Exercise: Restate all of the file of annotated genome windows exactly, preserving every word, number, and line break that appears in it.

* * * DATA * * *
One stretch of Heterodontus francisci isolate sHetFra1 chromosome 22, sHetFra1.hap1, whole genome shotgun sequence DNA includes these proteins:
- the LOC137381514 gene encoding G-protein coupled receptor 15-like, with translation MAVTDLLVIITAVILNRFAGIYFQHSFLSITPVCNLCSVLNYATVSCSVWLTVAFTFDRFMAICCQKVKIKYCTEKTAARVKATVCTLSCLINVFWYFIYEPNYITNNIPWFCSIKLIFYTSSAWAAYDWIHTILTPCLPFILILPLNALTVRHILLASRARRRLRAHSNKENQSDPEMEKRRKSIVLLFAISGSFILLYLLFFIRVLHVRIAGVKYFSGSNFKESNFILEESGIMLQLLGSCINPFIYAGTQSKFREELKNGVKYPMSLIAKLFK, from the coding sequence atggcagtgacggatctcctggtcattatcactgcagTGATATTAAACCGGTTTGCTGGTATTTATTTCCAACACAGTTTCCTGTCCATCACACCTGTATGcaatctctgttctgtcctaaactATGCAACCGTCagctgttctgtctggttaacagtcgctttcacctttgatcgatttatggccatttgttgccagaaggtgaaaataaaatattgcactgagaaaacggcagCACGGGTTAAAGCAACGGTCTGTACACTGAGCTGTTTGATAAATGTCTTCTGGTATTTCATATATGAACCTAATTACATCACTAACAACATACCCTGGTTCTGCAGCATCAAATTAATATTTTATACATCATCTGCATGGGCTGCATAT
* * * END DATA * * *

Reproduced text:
One stretch of Heterodontus francisci isolate sHetFra1 chromosome 22, sHetFra1.hap1, whole genome shotgun sequence DNA includes these proteins:
- the LOC137381514 gene encoding G-protein coupled receptor 15-like, with translation MAVTDLLVIITAVILNRFAGIYFQHSFLSITPVCNLCSVLNYATVSCSVWLTVAFTFDRFMAICCQKVKIKYCTEKTAARVKATVCTLSCLINVFWYFIYEPNYITNNIPWFCSIKLIFYTSSAWAAYDWIHTILTPCLPFILILPLNALTVRHILLASRARRRLRAHSNKENQSDPEMEKRRKSIVLLFAISGSFILLYLLFFIRVLHVRIAGVKYFSGSNFKESNFILEESGIMLQLLGSCINPFIYAGTQSKFREELKNGVKYPMSLIAKLFK, from the coding sequence atggcagtgacggatctcctggtcattatcactgcagTGATATTAAACCGGTTTGCTGGTATTTATTTCCAACACAGTTTCCTGTCCATCACACCTGTATGcaatctctgttctgtcctaaactATGCAACCGTCagctgttctgtctggttaacagtcgctttcacctttgatcgatttatggccatttgttgccagaaggtgaaaataaaatattgcactgagaaaacggcagCACGGGTTAAAGCAACGGTCTGTACACTGAGCTGTTTGATAAATGTCTTCTGGTATTTCATATATGAACCTAATTACATCACTAACAACATACCCTGGTTCTGCAGCATCAAATTAATATTTTATACATCATCTGCATGGGCTGCATAT